Manage all those notes

Category: Technology

At some point note management became a wild-west enterprise. I annotated information in an appalling variety of sources and mediums. Journal entries, idea lists, dedicated notes files, calendar entry notes, emails, blog posts, source code, and web bookmarks constitute some of the disparate digital sources.

Among the analog sources come to mind notebooks, leaflets of paper, napkins, bookmarks (for books) that double as note-taking parchment, and index cards as the most recent and most frequently interfaced for all my work.

The situation is actually much better than appears. In fact, I feel quiet content and laid-back with regard to the present system. The reasons are the following.

One, absolutely all of my digital content constitutes offline plain text, which means easily searchable, revision-control maintainable, and versatile. No binary data, no complex formats, no internet dependency. I store backups online, but interface directly with all local content, email included. This offline plain-text strategy alone eliminates most of the information storage anxiety that may otherwise have resulted.

Two, I recognize that the more recent and mission-critical content spans a small, palatable number of sources. Among the analog it comprises the fairly well categorized index cards. Among the digital, it matters even less for reasons I’m about to demonstrate.

Once the digital content not only dispersed among too many sources, but caused the task of recalling them ever more challenging, I wrote a CLI utility srchx. You can find it in the repository automations.

With srchx you can abstract a series of disparate sources (files and/or directories) into descriptive content labels (notes = ~/.notes.txt, ~/journal, /ideas, /research, etc). It also optionally abstracts the search terms under tags (ie linux = shell, bash, sed, awk, grep, cli, vim, mutt).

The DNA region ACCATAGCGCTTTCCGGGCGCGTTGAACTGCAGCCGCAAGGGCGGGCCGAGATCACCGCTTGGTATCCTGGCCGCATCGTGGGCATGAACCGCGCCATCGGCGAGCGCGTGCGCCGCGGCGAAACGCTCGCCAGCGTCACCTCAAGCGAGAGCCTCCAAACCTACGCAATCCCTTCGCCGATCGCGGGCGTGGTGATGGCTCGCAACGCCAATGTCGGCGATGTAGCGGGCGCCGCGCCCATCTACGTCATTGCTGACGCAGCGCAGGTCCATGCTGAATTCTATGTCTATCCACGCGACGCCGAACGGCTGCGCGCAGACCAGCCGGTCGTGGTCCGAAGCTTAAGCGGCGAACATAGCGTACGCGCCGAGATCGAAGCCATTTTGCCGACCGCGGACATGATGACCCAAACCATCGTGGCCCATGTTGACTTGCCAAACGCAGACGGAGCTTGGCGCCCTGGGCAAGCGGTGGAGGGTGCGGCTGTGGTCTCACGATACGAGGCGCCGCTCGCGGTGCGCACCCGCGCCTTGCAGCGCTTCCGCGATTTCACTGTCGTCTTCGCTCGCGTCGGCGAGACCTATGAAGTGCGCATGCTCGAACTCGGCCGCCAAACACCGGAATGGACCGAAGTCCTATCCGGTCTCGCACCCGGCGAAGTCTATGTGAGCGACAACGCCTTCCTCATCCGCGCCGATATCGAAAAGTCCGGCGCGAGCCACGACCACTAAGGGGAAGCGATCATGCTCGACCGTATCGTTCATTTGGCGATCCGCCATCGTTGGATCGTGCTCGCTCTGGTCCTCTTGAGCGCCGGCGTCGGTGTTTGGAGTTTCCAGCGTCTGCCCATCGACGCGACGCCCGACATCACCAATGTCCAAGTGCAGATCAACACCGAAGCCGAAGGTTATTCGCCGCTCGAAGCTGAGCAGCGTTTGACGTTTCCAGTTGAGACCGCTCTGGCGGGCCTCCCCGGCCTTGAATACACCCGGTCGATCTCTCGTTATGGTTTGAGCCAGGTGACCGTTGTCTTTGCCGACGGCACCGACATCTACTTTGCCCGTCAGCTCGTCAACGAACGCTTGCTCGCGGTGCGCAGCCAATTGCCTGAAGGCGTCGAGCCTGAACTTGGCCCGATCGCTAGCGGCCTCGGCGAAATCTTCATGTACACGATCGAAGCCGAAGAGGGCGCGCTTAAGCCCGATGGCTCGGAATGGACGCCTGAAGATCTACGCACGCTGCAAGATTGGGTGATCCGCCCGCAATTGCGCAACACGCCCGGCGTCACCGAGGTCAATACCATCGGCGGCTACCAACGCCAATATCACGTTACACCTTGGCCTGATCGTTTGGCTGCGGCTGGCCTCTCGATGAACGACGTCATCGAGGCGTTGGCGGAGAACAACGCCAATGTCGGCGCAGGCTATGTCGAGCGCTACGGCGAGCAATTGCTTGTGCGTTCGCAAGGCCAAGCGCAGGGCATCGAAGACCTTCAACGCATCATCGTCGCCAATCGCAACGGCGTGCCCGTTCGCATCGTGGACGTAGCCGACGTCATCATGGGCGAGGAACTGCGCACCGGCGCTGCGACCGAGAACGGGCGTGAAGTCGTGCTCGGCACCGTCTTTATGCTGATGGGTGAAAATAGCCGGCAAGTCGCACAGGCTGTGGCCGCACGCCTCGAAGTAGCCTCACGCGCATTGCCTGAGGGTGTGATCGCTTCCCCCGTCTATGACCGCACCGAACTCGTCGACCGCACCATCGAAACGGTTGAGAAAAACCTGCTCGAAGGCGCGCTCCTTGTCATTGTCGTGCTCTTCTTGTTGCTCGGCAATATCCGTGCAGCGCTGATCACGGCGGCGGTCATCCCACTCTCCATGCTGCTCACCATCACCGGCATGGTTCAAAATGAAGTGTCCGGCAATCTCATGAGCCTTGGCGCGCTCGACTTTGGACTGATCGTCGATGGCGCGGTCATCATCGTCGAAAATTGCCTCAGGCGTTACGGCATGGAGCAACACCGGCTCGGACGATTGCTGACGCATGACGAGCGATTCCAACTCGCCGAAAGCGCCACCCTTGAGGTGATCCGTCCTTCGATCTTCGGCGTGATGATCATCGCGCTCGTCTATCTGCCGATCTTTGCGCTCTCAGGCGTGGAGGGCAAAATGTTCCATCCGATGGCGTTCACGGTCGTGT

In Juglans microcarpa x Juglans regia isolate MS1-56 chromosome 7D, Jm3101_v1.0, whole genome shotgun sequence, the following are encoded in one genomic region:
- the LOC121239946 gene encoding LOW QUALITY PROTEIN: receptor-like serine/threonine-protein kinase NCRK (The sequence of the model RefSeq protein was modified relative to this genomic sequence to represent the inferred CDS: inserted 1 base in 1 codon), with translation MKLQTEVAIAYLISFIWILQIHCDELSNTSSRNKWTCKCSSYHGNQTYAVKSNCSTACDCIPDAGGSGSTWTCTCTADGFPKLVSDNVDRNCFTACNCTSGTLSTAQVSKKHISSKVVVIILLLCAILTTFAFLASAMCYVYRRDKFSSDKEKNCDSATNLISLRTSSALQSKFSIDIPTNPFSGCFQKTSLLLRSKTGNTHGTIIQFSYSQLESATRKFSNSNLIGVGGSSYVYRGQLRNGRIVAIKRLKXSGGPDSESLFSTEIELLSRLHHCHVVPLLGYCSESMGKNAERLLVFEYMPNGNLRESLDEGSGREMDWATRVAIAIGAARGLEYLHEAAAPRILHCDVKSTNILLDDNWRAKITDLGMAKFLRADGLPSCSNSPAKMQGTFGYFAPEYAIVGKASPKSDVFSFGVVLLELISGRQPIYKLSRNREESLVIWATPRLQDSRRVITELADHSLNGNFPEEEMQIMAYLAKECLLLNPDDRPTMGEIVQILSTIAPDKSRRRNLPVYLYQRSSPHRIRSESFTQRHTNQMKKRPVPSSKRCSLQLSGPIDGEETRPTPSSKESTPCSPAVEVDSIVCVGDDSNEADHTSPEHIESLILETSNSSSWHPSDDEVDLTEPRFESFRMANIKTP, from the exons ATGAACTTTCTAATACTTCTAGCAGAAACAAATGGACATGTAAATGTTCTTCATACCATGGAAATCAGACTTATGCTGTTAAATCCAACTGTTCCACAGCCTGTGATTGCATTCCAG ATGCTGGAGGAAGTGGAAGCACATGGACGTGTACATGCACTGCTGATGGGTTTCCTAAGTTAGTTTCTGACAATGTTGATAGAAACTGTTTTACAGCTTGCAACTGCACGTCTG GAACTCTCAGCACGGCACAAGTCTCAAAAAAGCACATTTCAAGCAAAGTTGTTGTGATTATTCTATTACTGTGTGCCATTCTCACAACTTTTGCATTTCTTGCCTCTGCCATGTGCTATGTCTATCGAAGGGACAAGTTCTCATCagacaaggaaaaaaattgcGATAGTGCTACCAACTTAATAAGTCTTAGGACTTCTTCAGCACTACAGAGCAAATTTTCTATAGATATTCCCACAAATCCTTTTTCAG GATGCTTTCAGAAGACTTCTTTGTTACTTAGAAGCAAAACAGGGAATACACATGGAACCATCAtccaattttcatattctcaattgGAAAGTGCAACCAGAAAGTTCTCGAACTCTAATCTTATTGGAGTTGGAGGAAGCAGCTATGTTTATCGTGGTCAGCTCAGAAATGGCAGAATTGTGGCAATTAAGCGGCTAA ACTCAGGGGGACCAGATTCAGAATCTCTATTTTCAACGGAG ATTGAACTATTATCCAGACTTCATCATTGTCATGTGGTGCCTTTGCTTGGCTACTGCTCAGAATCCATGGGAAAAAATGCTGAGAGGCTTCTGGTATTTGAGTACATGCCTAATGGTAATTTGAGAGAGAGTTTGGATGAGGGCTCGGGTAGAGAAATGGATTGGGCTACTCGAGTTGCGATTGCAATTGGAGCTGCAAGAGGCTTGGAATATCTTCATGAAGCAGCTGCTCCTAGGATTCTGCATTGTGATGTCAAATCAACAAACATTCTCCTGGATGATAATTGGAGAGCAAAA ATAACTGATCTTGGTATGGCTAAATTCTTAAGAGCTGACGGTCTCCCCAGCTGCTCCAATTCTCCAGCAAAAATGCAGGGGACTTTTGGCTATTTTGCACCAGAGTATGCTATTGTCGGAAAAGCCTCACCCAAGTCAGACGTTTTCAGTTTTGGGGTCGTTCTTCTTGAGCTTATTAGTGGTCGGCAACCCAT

Therefore, instead of relying on something like grep with the respective flags, and the remembrance of all relevant content sources, I can conduct a simple label/tag based search, such as ‘srchx notes linux’ to search all the respective sources for anything linux related. Alternatively, srchx enables free form search keywords.

It really made my day once I found myself conducting the following kinds of searches, and seeing all relevant results appear in one output. (What you don’t see here is the convenient color coding, which highlights the sources as well as the specific search terms.) Bear in mind that the search results display only the relevant line of text.

Search all notes for ‘potassium’:

$ srchx notes potassium

~/journal.txt:Need to supplement with sodium, magnesium, potassium...
~/notes/nutrition.txt:Banana ... Also Vitamin B6, C, potassium, manganese

Search for anything related to Toastmasters:

$ srchx notes toastmasters

~/journal.txt:2018-08-21 22:22 @idea @write @Toastmasters speech ideas
~/journal.txt:2018-08-23 09:38 @toastmasters lessons learned.
~/journal.txt:2018-08-26 10:25 @link @Toastmasters SpeakEasy
~/notes/lists.txt:    - About Toastmasters
~/notes/presentation_ideas.txt:    Keys: TM = Toastmasters, PSC = public speaking club...
~/notes/research/public-speaking-clubs.txt:Toastmasters International – for clubs in the US and internationally.

How about the (case-insensitive) search of all notes, blog entries and bookmarks for anything containing ‘lisp’, displaying just the number of matches next to each source:

$ srchx -r -c blog bookmarks notes lisp

   1 : ~/blog/posts/2018/06/
   1 : ~/blog/posts/2018/08/
   1 : ~/blog/posts/2019/03/
   1 : ~/blog/posts/2019/03/
   1 : ~/notes/lists.txt
   1 : ~/notes/
   2 : ~/notes/linux/irc-notes.txt
   4 : ~/blog/posts/2018/08/
  10 : ~/journal.txt
  10 : ~/blog/posts/2018/07/
  11 : ~/blog/posts/2019/11/
  11 : ~/notes/linux/arch.txt
  19 : ~/notes/tech/lisp.txt
  38 : ~/.w3m/bookmark.html

See the repository for more detailed instructions as well as an example configuration file.

Questions, comments? Connect.